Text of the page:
Other formats

    TEI XML file   ePub eBook file  


    mail icontwitter iconBlogspot iconrss icon

Documents Relating to New Zealand's Participation in the Second World War 1939–45: Volume I

217 — General Freyberg (London) to the Minister of Defence

General Freyberg (London) to the Minister of Defence

12 July 1940

Reference your telegram of 29 June1 and the Governor-General's telegram of 27 June (No. 213) to the Secretary of State for Dominion Affairs.

I agree completely with the opinion that it would be of no service to send the Third Echelon unless they are to be immediately provided with arms and equipment up to a scale that will allow them to train and take the field. If the despatch to the United Kingdom of the Third Echelon should be delayed because of equipment difficulties their temporary despatch to Fiji would no doubt have a salutary effect in the Pacific. Since reading your above-quoted telegram, the Secretary of State for Dominion Affairs' telegram of 3 July (No. 216) has been despatched and a copy read by the New Zealand Cabinet. It would appear now that British military policy is in favour of constituting the New Zealand Division in the Middle East as soon as possible. I suggest that, subject always to the condition being made by the New Zealand Government that mobilisation equipment is available upon their arrival, you agree to concentration. Although it would be bad enough in England to add to the number of mouths without adding to military strength, in Egypt it would be much worse. It is certain that the situation in the Middle East is not as stated in my message of 26 May.2 With France out of the war and disarmed, hostile Italy has adequate numbers of troops and aircraft in Libya to threaten Egypt. If Germany attempts an invasion of England she would urge Italy to make a move against Egypt. It would be difficult to synchronise the two efforts as a seaborne attack on the United Kingdom could not be attempted after the windy season has begun in September and no serious offensive is likely in North Africa before October because of the heat. It would appear, therefore, that Germany must move first, and if she has a bad failure Italy's main offensive page 163 upon Egypt will be greatly influenced and probably given up. Taking the longer view, I feel that nobody can foresee how events will shape. With the failure of harvests in Europe and the complete nature of the blockade, Germany, and certainly Italy, very soon will be hard pressed for food. Germany is aware that we are re-equipping five divisions every two months and will improve upon that rate. When invasion would again be possible, that is, by May of next year, we shall have over forty divisions fully equipped and superiority in the air. Germany must attack England or give up the project,1 and I still feel that any such attack is an act of desperation doomed to failure.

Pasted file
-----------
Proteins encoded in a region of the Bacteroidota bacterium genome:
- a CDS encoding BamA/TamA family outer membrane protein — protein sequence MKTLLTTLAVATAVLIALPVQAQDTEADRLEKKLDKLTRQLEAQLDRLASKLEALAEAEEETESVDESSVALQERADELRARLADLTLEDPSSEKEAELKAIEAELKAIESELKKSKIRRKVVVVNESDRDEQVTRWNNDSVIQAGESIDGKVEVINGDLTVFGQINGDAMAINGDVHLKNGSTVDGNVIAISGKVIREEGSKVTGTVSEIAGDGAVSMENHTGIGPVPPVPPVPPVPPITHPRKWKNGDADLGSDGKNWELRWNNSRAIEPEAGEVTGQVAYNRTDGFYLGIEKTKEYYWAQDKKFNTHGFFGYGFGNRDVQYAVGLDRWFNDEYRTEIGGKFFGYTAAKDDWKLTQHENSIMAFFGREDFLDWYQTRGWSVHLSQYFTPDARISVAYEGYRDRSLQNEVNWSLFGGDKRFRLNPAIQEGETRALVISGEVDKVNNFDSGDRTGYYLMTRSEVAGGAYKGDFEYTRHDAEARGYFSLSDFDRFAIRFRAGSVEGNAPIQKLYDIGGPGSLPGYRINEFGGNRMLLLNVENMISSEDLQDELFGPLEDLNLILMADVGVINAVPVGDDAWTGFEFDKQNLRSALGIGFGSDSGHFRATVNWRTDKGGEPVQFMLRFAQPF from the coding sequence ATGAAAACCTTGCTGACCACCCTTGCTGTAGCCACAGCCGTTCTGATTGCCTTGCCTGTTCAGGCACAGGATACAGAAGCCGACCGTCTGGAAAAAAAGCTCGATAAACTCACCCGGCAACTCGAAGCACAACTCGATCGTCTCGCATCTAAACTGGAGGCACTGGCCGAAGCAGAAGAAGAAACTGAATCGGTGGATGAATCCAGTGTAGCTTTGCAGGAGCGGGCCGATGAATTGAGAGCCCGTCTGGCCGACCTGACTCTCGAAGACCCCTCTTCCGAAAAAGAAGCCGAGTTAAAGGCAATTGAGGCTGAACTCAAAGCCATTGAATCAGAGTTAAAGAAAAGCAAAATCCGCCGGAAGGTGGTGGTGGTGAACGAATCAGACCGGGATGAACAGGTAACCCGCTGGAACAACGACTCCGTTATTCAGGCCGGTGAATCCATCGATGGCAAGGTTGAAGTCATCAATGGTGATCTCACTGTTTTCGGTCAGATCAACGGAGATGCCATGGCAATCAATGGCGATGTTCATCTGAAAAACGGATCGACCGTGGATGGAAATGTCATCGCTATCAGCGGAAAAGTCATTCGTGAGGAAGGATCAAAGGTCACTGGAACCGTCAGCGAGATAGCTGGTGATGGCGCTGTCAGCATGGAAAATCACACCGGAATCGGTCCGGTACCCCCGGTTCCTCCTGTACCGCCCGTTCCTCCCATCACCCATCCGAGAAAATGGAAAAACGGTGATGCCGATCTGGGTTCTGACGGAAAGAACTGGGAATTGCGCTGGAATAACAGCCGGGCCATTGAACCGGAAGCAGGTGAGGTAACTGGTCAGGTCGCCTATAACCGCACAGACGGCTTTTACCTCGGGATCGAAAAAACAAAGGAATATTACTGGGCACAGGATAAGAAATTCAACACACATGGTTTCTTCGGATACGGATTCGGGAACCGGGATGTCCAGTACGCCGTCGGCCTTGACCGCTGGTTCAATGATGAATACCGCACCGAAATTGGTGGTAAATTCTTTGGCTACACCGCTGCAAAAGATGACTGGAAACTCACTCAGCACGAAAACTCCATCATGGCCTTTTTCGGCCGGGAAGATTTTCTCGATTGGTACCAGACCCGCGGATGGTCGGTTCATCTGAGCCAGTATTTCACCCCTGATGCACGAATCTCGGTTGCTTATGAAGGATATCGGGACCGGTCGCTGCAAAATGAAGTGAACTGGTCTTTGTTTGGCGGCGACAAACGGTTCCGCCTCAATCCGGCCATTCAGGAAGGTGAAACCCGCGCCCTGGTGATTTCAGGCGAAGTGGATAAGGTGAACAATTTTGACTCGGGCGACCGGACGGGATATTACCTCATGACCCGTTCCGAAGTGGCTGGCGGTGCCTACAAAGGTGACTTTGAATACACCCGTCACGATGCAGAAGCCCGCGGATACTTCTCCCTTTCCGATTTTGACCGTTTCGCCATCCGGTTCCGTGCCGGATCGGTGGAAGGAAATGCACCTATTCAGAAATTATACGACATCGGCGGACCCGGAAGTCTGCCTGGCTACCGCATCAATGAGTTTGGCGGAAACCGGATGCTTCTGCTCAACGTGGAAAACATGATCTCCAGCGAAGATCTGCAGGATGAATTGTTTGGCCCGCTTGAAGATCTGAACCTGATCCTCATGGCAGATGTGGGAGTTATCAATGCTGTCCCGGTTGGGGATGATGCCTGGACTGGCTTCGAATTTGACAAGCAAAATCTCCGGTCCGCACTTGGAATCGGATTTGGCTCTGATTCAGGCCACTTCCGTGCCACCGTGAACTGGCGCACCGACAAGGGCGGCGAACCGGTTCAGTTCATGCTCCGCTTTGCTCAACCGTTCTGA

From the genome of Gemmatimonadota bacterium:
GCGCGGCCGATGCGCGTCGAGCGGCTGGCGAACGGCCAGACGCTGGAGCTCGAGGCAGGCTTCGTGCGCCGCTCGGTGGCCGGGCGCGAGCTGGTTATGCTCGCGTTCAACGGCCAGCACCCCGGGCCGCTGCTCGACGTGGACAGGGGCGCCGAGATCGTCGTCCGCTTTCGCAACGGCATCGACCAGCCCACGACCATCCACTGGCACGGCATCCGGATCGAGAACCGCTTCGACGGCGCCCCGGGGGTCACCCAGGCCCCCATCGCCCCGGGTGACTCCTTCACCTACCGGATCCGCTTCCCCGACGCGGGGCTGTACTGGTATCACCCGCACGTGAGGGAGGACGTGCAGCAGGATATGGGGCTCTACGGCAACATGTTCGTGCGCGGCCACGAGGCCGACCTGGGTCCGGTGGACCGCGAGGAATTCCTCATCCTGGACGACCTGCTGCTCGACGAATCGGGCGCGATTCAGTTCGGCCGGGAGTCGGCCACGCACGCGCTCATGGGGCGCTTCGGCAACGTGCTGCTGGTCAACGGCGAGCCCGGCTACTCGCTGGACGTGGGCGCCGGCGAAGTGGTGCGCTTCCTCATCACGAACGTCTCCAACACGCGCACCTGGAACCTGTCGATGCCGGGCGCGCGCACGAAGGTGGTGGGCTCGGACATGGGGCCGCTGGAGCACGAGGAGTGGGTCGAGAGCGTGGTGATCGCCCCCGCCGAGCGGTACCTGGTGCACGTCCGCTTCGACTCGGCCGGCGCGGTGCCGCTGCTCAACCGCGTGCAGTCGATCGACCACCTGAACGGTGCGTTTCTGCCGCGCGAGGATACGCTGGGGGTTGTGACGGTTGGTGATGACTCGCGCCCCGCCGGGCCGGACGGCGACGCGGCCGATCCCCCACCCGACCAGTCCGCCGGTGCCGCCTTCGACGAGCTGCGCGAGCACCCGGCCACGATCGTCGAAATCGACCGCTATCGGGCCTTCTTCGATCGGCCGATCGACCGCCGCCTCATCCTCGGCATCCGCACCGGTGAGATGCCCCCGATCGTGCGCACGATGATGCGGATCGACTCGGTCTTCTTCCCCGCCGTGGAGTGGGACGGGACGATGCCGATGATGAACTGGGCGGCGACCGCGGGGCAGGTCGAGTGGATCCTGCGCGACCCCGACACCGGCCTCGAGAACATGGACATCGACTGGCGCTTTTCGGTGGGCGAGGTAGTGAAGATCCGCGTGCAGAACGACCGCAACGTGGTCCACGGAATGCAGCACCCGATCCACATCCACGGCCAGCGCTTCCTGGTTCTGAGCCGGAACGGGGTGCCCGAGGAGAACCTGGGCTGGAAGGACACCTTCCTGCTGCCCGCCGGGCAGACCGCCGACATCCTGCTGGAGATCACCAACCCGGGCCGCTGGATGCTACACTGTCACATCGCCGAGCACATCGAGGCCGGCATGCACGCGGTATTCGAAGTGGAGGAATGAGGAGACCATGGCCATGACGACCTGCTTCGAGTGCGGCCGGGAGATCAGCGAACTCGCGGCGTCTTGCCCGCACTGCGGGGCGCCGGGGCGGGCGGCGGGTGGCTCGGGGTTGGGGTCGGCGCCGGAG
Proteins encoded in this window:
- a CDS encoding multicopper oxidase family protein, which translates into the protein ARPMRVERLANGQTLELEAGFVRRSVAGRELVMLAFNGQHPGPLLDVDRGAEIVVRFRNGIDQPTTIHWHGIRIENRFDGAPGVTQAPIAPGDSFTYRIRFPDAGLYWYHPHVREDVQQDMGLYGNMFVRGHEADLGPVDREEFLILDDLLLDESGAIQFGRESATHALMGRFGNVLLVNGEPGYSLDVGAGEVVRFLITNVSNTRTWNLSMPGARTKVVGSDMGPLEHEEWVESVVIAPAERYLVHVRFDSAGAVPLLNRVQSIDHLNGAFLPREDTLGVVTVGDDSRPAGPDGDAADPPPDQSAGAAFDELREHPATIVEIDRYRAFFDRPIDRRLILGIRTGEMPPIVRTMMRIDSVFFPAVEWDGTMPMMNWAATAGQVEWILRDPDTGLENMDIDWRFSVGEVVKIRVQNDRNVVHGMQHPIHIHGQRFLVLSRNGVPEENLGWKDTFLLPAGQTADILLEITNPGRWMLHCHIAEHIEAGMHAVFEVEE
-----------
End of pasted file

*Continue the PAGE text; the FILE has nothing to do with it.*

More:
It is my opinion that when the threat to the United Kingdom has been disposed of the Government would be wise to urge upon the British Government the advisability of reviewing the whole position of the employment of the New Zealand Expeditionary Force. Any decision to move either the Second or Third Echelons should be dependent upon a clear undertaking being given by the British Government that full mobilisation equipment will be made available upon their arrival overseas. Unless such a decision can be given I entirely agree with your decision to hold up temporarily the sailing of the Third Echelon from the area of the Pacific. I am to add that the equipment of the Second Echelon is being carried out very quickly.

1 Another version of this telegram reads: ‘Germany must attack England now.